Archive for January, 2009
I’ve heard a few folks looking for a way to create filled in text or shapes when using markers in their Cricut machine. Normally when you cut or draw letters, you get the outline of the font, with open space in the middle. In this Video Tutorial I’ll show you how to apply a screen pattern to the text in Inkscape so that it will fill in with your Cricut markers.
A couple of things to remember
1. Do not try to cut files you make this way, they are for markers only.
2. The size of the screen pattern should not be changed, so work in actual size and import into SCAL at that same size.
3. This takes a very long time to finish marking on the Cricut so take that into account when using this technique.
Update 8/18/09 here are some great, much simpler, tips for solid lettering with markers on the Cricut from HeatherM.
I made some awesome inkjet transfer t-shirts last week for all the parents of one of my kid’s teams. We looked great at the competition until one of the kids got the idea to start splashing water at his folks. The thick bar of black ink bordering the design began to run (I didn’t have time to wash the shirts before handing them out). Our shirts made it out unscathed and then I accidentally left them wet in the washing machine, which is always a no-no with inkjet transferred shirts.
With another competition coming up I didn’t want to just throw the practically brand new shirts away. I had an old box of Dylon Run Away in the laundry room and I figured I didn’t have anything to lose so I tried it on the shirts. I thought it might take the stray ink out, but I figured it would also destroy the design, since it is for white fabrics only. After using the hot water in the sink method, I was elated to discover that the shirts were repaired completely! The inkjet design was a little faded, but not any more than it would have been after a few washings.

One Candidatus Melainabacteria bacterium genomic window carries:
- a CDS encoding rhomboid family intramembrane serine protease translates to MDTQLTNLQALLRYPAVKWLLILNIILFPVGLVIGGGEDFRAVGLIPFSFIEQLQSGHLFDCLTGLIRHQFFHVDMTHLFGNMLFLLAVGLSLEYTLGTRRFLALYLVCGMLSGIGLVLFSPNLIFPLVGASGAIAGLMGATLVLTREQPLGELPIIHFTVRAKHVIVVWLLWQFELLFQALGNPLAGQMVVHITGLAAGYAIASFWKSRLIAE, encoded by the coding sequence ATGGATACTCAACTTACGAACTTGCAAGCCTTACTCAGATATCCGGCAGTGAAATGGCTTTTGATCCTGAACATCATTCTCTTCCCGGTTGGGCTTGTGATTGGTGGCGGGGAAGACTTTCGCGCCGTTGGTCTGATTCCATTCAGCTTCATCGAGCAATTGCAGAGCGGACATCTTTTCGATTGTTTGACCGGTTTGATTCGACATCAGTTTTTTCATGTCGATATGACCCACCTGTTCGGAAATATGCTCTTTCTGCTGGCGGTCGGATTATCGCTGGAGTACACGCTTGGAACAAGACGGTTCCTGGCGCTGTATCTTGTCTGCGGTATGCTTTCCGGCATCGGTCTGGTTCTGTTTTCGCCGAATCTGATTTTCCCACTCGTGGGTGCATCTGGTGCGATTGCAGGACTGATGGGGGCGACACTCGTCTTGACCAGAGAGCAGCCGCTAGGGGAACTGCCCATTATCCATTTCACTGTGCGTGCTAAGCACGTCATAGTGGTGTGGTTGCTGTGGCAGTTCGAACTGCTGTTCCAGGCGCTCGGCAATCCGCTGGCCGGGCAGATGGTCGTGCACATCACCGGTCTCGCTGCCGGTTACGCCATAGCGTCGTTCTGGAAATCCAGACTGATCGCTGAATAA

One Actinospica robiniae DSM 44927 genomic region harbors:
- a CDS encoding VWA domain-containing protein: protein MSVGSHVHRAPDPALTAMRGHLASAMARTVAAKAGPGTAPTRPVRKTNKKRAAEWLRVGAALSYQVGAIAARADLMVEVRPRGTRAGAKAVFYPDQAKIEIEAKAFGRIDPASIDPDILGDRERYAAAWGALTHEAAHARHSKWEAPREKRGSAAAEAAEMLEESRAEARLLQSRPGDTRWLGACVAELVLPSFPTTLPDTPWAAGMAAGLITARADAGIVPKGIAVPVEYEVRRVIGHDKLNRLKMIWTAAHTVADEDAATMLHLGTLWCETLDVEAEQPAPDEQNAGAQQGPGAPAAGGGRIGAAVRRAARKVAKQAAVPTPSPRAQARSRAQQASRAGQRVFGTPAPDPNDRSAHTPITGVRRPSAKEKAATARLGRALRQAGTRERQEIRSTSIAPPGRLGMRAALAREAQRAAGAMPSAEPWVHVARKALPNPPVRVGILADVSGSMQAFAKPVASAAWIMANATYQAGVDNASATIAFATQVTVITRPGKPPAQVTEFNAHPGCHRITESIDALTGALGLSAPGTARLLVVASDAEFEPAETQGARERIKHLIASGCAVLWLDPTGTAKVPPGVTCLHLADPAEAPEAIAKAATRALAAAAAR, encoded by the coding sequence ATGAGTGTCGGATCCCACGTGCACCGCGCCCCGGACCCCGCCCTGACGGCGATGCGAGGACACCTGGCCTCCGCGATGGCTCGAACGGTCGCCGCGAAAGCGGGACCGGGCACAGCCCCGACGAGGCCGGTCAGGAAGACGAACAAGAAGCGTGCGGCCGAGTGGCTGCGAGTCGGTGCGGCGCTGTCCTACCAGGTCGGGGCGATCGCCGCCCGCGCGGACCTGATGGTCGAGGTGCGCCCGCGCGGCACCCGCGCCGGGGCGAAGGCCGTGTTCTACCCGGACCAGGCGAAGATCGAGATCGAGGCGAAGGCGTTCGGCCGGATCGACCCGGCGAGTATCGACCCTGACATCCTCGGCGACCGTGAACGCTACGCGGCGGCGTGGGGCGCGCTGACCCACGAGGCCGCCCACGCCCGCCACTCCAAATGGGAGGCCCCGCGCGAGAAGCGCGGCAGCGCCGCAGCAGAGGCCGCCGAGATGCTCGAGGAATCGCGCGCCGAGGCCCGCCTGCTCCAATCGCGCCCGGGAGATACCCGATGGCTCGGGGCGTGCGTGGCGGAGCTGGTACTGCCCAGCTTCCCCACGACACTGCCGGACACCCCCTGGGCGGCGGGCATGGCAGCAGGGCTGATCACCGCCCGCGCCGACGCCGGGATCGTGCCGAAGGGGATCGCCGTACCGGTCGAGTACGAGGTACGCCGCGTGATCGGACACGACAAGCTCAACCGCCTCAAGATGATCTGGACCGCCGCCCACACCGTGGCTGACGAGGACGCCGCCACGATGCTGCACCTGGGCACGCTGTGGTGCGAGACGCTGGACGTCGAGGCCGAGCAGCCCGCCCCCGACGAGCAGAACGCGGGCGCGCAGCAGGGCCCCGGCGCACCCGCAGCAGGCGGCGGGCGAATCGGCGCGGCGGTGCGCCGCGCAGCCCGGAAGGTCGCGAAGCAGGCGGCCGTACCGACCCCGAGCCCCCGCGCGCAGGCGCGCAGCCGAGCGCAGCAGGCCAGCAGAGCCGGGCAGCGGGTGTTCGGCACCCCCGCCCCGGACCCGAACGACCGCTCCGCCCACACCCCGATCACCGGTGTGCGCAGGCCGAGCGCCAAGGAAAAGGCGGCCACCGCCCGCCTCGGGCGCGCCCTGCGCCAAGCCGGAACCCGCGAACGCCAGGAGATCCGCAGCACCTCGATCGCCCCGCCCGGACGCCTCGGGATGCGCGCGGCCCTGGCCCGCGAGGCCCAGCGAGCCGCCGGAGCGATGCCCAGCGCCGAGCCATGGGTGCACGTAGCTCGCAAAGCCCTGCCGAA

So if you run into stains from bleeding inkjet transfers, I recommend you try Dylon Run Away (box shown below). Unfortunately, I don’t remember where I got it and I’m not even sure it is made anymore, but I understand that Rit Color Remover is similar so that might be an alternate solution.
OK, this is a little bit of a contorted process, but if you are a paper doll fan, stay tuned. Once upon a time, there was a standalone computer program called Doll Factory from Pebble Creek Studios created so scrapbookers could print and cut out paper dolls for their pages. The product and company haven’t been heard from in years, but a demo version is still hosted on the Epson site.
If you do not already have a utility or driver on your computer to print to pdf, Download and install one. I use Cute PDF on my PC.
Open Doll Factory and design your doll following the very easy steps on the screen. Be sure to load up on accessories.
When you are done, go to tab 5 and click on the page that shows the whole scene in color.
Now click Print, but instead of choosing a printer, choose Cute PDF to save as a pdf file. It will prompt you for a file name and save location. Be sure to store it where you will be able to find it.
Open Inkscape and import your new PDF. Click OK with the default import settings. Select the entire drawing and ungroup (under the Object menu).
You will see boxes appear around each element and you can rearrange them by color or however you like.
As you can see from the outline view, these shapes are already vectors and don’t need to be traced.
When you get the file how you like it, save it as an svg and import into SCAL. Once you’ve extracted all the outlines you want, just keep them stored in Inkscape files and you won’t have to go back to Doll Factory.
And there ya have it. It’s not like I didn’t warn you about the geekiness.